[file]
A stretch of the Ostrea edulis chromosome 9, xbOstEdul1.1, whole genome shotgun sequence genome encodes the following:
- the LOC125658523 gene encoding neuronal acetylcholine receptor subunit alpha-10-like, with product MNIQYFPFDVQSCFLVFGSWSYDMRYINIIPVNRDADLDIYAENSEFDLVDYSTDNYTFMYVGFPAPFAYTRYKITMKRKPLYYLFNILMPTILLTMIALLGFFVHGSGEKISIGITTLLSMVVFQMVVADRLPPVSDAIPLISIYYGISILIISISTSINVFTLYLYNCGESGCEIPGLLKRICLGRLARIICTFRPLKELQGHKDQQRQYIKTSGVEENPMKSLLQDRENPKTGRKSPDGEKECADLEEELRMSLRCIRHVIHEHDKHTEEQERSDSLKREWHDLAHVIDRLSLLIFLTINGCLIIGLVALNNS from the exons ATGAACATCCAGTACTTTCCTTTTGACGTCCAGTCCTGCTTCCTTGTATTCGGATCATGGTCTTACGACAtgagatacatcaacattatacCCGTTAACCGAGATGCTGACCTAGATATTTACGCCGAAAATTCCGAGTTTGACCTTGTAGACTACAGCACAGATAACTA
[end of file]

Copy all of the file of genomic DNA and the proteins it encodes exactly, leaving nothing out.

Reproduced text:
A stretch of the Ostrea edulis chromosome 9, xbOstEdul1.1, whole genome shotgun sequence genome encodes the following:
- the LOC125658523 gene encoding neuronal acetylcholine receptor subunit alpha-10-like, with product MNIQYFPFDVQSCFLVFGSWSYDMRYINIIPVNRDADLDIYAENSEFDLVDYSTDNYTFMYVGFPAPFAYTRYKITMKRKPLYYLFNILMPTILLTMIALLGFFVHGSGEKISIGITTLLSMVVFQMVVADRLPPVSDAIPLISIYYGISILIISISTSINVFTLYLYNCGESGCEIPGLLKRICLGRLARIICTFRPLKELQGHKDQQRQYIKTSGVEENPMKSLLQDRENPKTGRKSPDGEKECADLEEELRMSLRCIRHVIHEHDKHTEEQERSDSLKREWHDLAHVIDRLSLLIFLTINGCLIIGLVALNNS from the exons ATGAACATCCAGTACTTTCCTTTTGACGTCCAGTCCTGCTTCCTTGTATTCGGATCATGGTCTTACGACAtgagatacatcaacattatacCCGTTAACCGAGATGCTGACCTAGATATTTACGCCGAAAATTCCGAGTTTGACCTTGTAGACTACAGCACAGATAACTA